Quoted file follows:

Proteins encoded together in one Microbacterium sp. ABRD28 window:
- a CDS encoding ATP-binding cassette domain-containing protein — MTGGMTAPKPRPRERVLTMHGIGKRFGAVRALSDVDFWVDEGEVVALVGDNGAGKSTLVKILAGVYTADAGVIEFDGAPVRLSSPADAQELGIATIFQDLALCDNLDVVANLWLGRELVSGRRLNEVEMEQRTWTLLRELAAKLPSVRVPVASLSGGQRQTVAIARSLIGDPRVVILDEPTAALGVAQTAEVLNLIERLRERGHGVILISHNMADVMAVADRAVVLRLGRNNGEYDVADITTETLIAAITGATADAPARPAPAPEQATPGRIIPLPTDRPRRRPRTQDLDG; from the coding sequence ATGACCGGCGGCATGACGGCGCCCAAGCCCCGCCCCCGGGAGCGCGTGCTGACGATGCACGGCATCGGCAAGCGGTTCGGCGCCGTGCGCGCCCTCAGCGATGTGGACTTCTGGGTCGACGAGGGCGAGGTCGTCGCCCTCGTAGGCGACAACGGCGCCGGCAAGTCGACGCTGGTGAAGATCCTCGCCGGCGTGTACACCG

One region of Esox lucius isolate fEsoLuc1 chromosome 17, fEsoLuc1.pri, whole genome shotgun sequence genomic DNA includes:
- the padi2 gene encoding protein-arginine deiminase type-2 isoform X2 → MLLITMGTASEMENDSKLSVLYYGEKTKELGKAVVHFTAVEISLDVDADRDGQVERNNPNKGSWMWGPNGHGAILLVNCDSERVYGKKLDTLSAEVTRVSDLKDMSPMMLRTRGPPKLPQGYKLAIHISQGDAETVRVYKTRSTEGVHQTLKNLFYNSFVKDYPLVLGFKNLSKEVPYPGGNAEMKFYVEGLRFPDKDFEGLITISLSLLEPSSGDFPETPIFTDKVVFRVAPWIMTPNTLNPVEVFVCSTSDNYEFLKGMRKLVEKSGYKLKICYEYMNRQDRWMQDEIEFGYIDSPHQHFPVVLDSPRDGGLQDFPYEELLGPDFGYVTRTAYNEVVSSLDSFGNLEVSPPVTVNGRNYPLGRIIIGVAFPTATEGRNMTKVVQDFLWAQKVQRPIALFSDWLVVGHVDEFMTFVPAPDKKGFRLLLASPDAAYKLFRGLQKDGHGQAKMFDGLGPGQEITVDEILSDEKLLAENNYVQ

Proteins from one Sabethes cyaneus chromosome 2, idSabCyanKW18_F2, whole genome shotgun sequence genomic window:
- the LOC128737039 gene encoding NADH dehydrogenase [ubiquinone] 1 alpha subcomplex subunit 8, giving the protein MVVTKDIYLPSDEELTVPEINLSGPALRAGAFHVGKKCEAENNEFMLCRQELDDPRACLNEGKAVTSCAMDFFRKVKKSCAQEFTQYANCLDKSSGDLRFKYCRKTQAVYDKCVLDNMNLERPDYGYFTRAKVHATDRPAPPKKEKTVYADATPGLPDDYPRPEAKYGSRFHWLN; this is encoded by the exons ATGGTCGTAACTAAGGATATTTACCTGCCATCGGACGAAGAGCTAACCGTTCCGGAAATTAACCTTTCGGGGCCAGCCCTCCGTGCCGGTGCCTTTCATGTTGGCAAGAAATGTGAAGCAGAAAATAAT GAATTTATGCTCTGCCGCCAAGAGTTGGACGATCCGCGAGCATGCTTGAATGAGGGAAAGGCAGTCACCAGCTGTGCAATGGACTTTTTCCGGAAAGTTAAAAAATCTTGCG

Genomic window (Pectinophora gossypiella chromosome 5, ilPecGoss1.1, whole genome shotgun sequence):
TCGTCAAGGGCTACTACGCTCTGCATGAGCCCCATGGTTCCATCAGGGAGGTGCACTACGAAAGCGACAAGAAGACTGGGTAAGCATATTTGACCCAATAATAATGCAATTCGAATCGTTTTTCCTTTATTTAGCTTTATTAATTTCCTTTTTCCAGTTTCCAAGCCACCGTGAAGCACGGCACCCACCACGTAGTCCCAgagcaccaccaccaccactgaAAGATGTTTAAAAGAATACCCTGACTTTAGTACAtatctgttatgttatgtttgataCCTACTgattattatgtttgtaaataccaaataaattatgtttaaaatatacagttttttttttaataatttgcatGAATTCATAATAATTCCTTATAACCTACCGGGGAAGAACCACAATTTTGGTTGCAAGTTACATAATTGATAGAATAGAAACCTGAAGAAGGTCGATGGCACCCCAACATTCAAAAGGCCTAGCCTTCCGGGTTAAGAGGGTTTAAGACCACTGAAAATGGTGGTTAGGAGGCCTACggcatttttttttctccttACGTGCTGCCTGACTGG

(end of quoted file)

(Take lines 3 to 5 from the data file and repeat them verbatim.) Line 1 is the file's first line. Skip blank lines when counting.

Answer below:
One region of Esox lucius isolate fEsoLuc1 chromosome 17, fEsoLuc1.pri, whole genome shotgun sequence genomic DNA includes:
- the padi2 gene encoding protein-arginine deiminase type-2 isoform X2 → MLLITMGTASEMENDSKLSVLYYGEKTKELGKAVVHFTAVEISLDVDADRDGQVERNNPNKGSWMWGPNGHGAILLVNCDSERVYGKKLDTLSAEVTRVSDLKDMSPMMLRTRGPPKLPQGYKLAIHISQGDAETVRVYKTRSTEGVHQTLKNLFYNSFVKDYPLVLGFKNLSKEVPYPGGNAEMKFYVEGLRFPDKDFEGLITISLSLLEPSSGDFPETPIFTDKVVFRVAPWIMTPNTLNPVEVFVCSTSDNYEFLKGMRKLVEKSGYKLKICYEYMNRQDRWMQDEIEFGYIDSPHQHFPVVLDSPRDGGLQDFPYEELLGPDFGYVTRTAYNEVVSSLDSFGNLEVSPPVTVNGRNYPLGRIIIGVAFPTATEGRNMTKVVQDFLWAQKVQRPIALFSDWLVVGHVDEFMTFVPAPDKKGFRLLLASPDAAYKLFRGLQKDGHGQAKMFDGLGPGQEITVDEILSDEKLLAENNYVQ

Proteins from one Sabethes cyaneus chromosome 2, idSabCyanKW18_F2, whole genome shotgun sequence genomic window: